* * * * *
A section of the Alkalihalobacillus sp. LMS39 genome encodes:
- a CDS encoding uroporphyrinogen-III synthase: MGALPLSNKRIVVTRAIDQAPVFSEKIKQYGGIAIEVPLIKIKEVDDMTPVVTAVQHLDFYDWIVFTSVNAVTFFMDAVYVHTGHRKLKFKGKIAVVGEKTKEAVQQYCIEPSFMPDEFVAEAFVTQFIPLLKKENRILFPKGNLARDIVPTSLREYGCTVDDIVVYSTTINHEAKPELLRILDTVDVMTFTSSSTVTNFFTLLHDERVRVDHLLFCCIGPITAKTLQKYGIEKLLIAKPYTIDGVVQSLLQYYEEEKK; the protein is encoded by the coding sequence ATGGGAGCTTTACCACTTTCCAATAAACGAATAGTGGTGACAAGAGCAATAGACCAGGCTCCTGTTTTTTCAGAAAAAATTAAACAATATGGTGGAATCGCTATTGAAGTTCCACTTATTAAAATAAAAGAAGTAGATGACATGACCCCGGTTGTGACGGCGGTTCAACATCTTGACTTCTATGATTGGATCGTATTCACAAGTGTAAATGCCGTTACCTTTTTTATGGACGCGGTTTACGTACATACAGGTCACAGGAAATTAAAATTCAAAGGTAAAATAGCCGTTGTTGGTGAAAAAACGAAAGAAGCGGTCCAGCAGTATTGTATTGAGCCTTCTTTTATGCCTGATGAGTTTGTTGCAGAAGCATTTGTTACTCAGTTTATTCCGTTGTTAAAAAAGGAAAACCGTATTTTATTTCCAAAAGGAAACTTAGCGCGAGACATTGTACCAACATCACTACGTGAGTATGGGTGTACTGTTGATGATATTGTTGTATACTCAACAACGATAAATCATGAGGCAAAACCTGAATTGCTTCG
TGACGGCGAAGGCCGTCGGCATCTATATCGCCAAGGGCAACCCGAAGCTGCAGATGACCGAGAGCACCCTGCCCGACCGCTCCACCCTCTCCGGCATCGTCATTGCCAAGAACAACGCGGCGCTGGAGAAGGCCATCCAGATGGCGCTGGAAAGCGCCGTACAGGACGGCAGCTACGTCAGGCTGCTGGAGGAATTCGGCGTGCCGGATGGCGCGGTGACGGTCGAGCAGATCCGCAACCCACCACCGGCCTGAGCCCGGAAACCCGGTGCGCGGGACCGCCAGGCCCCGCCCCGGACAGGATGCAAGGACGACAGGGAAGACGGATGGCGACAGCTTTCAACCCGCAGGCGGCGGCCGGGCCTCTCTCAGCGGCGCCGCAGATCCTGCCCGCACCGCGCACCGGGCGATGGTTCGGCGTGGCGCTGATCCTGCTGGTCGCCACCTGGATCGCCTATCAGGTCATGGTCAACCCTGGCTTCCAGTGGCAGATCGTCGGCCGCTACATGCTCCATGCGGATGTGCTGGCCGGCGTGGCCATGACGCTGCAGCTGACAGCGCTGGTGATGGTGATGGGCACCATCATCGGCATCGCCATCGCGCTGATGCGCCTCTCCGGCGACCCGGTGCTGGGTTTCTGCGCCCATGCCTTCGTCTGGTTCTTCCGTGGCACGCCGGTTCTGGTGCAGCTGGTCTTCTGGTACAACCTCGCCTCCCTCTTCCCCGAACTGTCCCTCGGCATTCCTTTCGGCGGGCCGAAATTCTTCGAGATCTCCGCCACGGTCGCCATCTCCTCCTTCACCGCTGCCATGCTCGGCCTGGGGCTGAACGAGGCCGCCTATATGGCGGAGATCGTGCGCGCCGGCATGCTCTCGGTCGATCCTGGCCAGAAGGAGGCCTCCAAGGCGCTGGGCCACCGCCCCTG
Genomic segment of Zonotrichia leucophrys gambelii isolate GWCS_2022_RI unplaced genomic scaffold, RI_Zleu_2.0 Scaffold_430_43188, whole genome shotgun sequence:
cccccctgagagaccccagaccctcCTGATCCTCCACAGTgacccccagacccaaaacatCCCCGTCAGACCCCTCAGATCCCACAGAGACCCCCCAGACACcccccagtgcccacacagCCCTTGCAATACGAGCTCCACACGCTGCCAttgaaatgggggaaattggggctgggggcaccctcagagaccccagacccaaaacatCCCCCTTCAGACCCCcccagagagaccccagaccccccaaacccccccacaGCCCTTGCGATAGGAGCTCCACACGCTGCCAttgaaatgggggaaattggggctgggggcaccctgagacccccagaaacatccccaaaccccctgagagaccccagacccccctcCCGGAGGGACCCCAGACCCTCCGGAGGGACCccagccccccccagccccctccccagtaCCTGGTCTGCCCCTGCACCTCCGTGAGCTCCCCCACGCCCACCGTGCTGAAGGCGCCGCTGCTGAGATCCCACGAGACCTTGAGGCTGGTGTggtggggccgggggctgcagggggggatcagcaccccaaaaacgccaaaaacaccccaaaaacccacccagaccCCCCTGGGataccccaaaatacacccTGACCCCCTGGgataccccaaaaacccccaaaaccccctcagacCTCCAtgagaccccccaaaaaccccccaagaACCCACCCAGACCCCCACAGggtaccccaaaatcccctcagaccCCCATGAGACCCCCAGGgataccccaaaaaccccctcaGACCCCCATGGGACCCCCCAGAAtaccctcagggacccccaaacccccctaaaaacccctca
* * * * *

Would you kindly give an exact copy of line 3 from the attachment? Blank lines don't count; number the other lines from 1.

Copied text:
TGACGGCGAAGGCCGTCGGCATCTATATCGCCAAGGGCAACCCGAAGCTGCAGATGACCGAGAGCACCCTGCCCGACCGCTCCACCCTCTCCGGCATCGTCATTGCCAAGAACAACGCGGCGCTGGAGAAGGCCATCCAGATGGCGCTGGAAAGCGCCGTACAGGACGGCAGCTACGTCAGGCTGCTGGAGGAATTCGGCGTGCCGGATGGCGCGGTGACGGTCGAGCAGATCCGCAACCCACCACCGGCCTGAGCCCGGAAACCCGGTGCGCGGGACCGCCAGGCCCCGCCCCGGACAGGATGCAAGGACGACAGGGAAGACGGATGGCGACAGCTTTCAACCCGCAGGCGGCGGCCGGGCCTCTCTCAGCGGCGCCGCAGATCCTGCCCGCACCGCGCACCGGGCGATGGTTCGGCGTGGCGCTGATCCTGCTGGTCGCCACCTGGATCGCCTATCAGGTCATGGTCAACCCTGGCTTCCAGTGGCAGATCGTCGGCCGCTACATGCTCCATGCGGATGTGCTGGCCGGCGTGGCCATGACGCTGCAGCTGACAGCGCTGGTGATGGTGATGGGCACCATCATCGGCATCGCCATCGCGCTGATGCGCCTCTCCGGCGACCCGGTGCTGGGTTTCTGCGCCCATGCCTTCGTCTGGTTCTTCCGTGGCACGCCGGTTCTGGTGCAGCTGGTCTTCTGGTACAACCTCGCCTCCCTCTTCCCCGAACTGTCCCTCGGCATTCCTTTCGGCGGGCCGAAATTCTTCGAGATCTCCGCCACGGTCGCCATCTCCTCCTTCACCGCTGCCATGCTCGGCCTGGGGCTGAACGAGGCCGCCTATATGGCGGAGATCGTGCGCGCCGGCATGCTCTCGGTCGATCCTGGCCAGAAGGAGGCCTCCAAGGCGCTGGGCCACCGCCCCTG